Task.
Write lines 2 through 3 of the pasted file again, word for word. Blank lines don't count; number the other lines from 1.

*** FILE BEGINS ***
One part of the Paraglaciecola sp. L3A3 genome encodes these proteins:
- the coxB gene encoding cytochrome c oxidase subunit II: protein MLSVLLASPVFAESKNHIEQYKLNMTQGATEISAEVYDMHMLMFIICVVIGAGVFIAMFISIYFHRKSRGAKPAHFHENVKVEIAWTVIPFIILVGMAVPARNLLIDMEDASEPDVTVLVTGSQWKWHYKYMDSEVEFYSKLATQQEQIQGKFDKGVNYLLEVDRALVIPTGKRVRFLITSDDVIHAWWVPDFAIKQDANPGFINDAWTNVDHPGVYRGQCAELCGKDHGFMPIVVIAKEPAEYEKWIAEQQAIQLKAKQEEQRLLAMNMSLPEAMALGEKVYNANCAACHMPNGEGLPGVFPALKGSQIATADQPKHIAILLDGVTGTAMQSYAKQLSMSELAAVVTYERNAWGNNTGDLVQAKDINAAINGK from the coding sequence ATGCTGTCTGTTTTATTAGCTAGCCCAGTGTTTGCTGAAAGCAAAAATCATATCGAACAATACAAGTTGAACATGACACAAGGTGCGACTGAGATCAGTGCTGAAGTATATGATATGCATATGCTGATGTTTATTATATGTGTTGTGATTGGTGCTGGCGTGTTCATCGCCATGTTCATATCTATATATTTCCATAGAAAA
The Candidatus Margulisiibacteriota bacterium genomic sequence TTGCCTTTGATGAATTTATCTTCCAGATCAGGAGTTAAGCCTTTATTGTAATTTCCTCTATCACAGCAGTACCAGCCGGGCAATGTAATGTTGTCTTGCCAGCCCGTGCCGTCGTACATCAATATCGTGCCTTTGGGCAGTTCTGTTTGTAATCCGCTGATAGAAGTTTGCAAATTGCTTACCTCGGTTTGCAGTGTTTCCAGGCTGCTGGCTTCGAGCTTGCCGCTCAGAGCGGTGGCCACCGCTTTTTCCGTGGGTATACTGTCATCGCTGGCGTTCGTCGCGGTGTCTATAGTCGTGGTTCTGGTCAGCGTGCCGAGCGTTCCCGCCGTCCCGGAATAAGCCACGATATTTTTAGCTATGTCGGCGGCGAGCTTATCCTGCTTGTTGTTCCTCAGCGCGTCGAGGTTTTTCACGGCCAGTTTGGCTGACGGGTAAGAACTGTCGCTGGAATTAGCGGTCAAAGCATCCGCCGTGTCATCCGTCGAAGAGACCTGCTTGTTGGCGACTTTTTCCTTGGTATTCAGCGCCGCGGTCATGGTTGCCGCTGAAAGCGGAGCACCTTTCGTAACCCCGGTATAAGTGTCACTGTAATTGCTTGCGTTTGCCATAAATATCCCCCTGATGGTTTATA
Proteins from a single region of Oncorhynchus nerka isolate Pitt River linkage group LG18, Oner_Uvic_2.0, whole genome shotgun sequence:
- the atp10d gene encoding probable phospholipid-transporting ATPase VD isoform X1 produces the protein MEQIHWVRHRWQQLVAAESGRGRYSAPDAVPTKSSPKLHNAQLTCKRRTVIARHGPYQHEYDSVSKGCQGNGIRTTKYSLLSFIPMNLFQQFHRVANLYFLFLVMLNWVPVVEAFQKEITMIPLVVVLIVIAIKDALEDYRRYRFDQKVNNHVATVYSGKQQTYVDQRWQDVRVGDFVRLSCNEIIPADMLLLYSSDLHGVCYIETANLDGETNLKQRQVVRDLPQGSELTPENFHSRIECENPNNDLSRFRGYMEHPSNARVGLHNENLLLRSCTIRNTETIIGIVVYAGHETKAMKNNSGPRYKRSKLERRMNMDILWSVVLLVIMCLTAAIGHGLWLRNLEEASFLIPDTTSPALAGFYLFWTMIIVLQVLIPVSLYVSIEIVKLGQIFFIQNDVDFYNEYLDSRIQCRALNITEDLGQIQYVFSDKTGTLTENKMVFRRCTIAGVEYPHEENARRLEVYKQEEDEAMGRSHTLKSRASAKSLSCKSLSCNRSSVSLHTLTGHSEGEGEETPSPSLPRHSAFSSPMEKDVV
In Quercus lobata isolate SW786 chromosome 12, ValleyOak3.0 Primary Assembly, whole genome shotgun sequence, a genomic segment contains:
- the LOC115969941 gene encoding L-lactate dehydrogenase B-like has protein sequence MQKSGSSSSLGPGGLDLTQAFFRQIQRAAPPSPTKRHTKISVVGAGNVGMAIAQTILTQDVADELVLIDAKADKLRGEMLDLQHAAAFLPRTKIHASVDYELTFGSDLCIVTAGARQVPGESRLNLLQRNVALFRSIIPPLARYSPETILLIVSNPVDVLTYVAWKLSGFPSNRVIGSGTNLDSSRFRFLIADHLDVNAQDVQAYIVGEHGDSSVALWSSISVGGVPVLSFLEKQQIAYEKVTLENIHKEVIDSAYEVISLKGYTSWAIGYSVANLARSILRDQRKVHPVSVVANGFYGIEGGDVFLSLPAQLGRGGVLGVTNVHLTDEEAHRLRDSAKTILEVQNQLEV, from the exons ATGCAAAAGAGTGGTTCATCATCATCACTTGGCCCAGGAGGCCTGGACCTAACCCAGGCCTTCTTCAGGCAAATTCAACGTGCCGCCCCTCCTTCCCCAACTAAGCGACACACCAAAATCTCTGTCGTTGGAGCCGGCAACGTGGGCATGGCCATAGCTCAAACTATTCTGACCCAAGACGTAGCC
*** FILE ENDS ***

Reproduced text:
- the coxB gene encoding cytochrome c oxidase subunit II: protein MLSVLLASPVFAESKNHIEQYKLNMTQGATEISAEVYDMHMLMFIICVVIGAGVFIAMFISIYFHRKSRGAKPAHFHENVKVEIAWTVIPFIILVGMAVPARNLLIDMEDASEPDVTVLVTGSQWKWHYKYMDSEVEFYSKLATQQEQIQGKFDKGVNYLLEVDRALVIPTGKRVRFLITSDDVIHAWWVPDFAIKQDANPGFINDAWTNVDHPGVYRGQCAELCGKDHGFMPIVVIAKEPAEYEKWIAEQQAIQLKAKQEEQRLLAMNMSLPEAMALGEKVYNANCAACHMPNGEGLPGVFPALKGSQIATADQPKHIAILLDGVTGTAMQSYAKQLSMSELAAVVTYERNAWGNNTGDLVQAKDINAAINGK from the coding sequence ATGCTGTCTGTTTTATTAGCTAGCCCAGTGTTTGCTGAAAGCAAAAATCATATCGAACAATACAAGTTGAACATGACACAAGGTGCGACTGAGATCAGTGCTGAAGTATATGATATGCATATGCTGATGTTTATTATATGTGTTGTGATTGGTGCTGGCGTGTTCATCGCCATGTTCATATCTATATATTTCCATAGAAAA
The Candidatus Margulisiibacteriota bacterium genomic sequence TTGCCTTTGATGAATTTATCTTCCAGATCAGGAGTTAAGCCTTTATTGTAATTTCCTCTATCACAGCAGTACCAGCCGGGCAATGTAATGTTGTCTTGCCAGCCCGTGCCGTCGTACATCAATATCGTGCCTTTGGGCAGTTCTGTTTGTAATCCGCTGATAGAAGTTTGCAAATTGCTTACCTCGGTTTGCAGTGTTTCCAGGCTGCTGGCTTCGAGCTTGCCGCTCAGAGCGGTGGCCACCGCTTTTTCCGTGGGTATACTGTCATCGCTGGCGTTCGTCGCGGTGTCTATAGTCGTGGTTCTGGTCAGCGTGCCGAGCGTTCCCGCCGTCCCGGAATAAGCCACGATATTTTTAGCTATGTCGGCGGCGAGCTTATCCTGCTTGTTGTTCCTCAGCGCGTCGAGGTTTTTCACGGCCAGTTTGGCTGACGGGTAAGAACTGTCGCTGGAATTAGCGGTCAAAGCATCCGCCGTGTCATCCGTCGAAGAGACCTGCTTGTTGGCGACTTTTTCCTTGGTATTCAGCGCCGCGGTCATGGTTGCCGCTGAAAGCGGAGCACCTTTCGTAACCCCGGTATAAGTGTCACTGTAATTGCTTGCGTTTGCCATAAATATCCCCCTGATGGTTTATA